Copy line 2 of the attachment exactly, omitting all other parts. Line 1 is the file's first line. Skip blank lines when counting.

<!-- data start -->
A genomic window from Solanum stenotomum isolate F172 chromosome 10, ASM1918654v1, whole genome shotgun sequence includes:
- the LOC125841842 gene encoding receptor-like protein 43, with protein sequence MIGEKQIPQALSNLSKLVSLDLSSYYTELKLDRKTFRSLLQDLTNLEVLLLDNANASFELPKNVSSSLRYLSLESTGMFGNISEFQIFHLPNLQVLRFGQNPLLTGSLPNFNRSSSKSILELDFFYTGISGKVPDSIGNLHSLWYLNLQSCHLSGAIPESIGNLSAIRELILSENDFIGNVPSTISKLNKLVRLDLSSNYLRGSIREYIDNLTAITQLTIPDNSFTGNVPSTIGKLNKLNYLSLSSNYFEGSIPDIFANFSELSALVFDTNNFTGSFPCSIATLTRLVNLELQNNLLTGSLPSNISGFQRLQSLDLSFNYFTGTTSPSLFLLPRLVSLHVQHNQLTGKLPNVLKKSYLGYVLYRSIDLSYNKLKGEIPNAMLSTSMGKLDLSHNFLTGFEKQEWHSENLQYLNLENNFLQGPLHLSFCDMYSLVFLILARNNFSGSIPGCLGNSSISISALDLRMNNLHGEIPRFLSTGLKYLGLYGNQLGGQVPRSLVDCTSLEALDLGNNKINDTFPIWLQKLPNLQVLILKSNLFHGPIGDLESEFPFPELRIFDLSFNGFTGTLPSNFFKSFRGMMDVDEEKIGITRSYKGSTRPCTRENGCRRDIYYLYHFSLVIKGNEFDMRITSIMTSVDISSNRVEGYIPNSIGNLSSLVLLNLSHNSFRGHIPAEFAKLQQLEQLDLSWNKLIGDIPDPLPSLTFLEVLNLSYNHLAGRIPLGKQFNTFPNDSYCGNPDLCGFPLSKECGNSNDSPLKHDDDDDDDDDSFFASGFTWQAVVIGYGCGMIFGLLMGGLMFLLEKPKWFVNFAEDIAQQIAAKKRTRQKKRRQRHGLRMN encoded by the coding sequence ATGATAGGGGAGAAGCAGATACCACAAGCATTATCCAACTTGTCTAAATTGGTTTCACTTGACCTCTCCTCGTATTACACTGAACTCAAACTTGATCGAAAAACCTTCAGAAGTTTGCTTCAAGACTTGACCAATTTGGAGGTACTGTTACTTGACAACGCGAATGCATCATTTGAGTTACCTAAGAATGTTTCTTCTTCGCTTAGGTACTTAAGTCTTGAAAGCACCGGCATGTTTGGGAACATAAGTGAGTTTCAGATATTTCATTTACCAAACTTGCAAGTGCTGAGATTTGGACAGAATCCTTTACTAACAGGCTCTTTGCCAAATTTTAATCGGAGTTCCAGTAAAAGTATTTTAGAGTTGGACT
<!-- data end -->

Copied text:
- the LOC125841842 gene encoding receptor-like protein 43, with protein sequence MIGEKQIPQALSNLSKLVSLDLSSYYTELKLDRKTFRSLLQDLTNLEVLLLDNANASFELPKNVSSSLRYLSLESTGMFGNISEFQIFHLPNLQVLRFGQNPLLTGSLPNFNRSSSKSILELDFFYTGISGKVPDSIGNLHSLWYLNLQSCHLSGAIPESIGNLSAIRELILSENDFIGNVPSTISKLNKLVRLDLSSNYLRGSIREYIDNLTAITQLTIPDNSFTGNVPSTIGKLNKLNYLSLSSNYFEGSIPDIFANFSELSALVFDTNNFTGSFPCSIATLTRLVNLELQNNLLTGSLPSNISGFQRLQSLDLSFNYFTGTTSPSLFLLPRLVSLHVQHNQLTGKLPNVLKKSYLGYVLYRSIDLSYNKLKGEIPNAMLSTSMGKLDLSHNFLTGFEKQEWHSENLQYLNLENNFLQGPLHLSFCDMYSLVFLILARNNFSGSIPGCLGNSSISISALDLRMNNLHGEIPRFLSTGLKYLGLYGNQLGGQVPRSLVDCTSLEALDLGNNKINDTFPIWLQKLPNLQVLILKSNLFHGPIGDLESEFPFPELRIFDLSFNGFTGTLPSNFFKSFRGMMDVDEEKIGITRSYKGSTRPCTRENGCRRDIYYLYHFSLVIKGNEFDMRITSIMTSVDISSNRVEGYIPNSIGNLSSLVLLNLSHNSFRGHIPAEFAKLQQLEQLDLSWNKLIGDIPDPLPSLTFLEVLNLSYNHLAGRIPLGKQFNTFPNDSYCGNPDLCGFPLSKECGNSNDSPLKHDDDDDDDDDSFFASGFTWQAVVIGYGCGMIFGLLMGGLMFLLEKPKWFVNFAEDIAQQIAAKKRTRQKKRRQRHGLRMN encoded by the coding sequence ATGATAGGGGAGAAGCAGATACCACAAGCATTATCCAACTTGTCTAAATTGGTTTCACTTGACCTCTCCTCGTATTACACTGAACTCAAACTTGATCGAAAAACCTTCAGAAGTTTGCTTCAAGACTTGACCAATTTGGAGGTACTGTTACTTGACAACGCGAATGCATCATTTGAGTTACCTAAGAATGTTTCTTCTTCGCTTAGGTACTTAAGTCTTGAAAGCACCGGCATGTTTGGGAACATAAGTGAGTTTCAGATATTTCATTTACCAAACTTGCAAGTGCTGAGATTTGGACAGAATCCTTTACTAACAGGCTCTTTGCCAAATTTTAATCGGAGTTCCAGTAAAAGTATTTTAGAGTTGGACT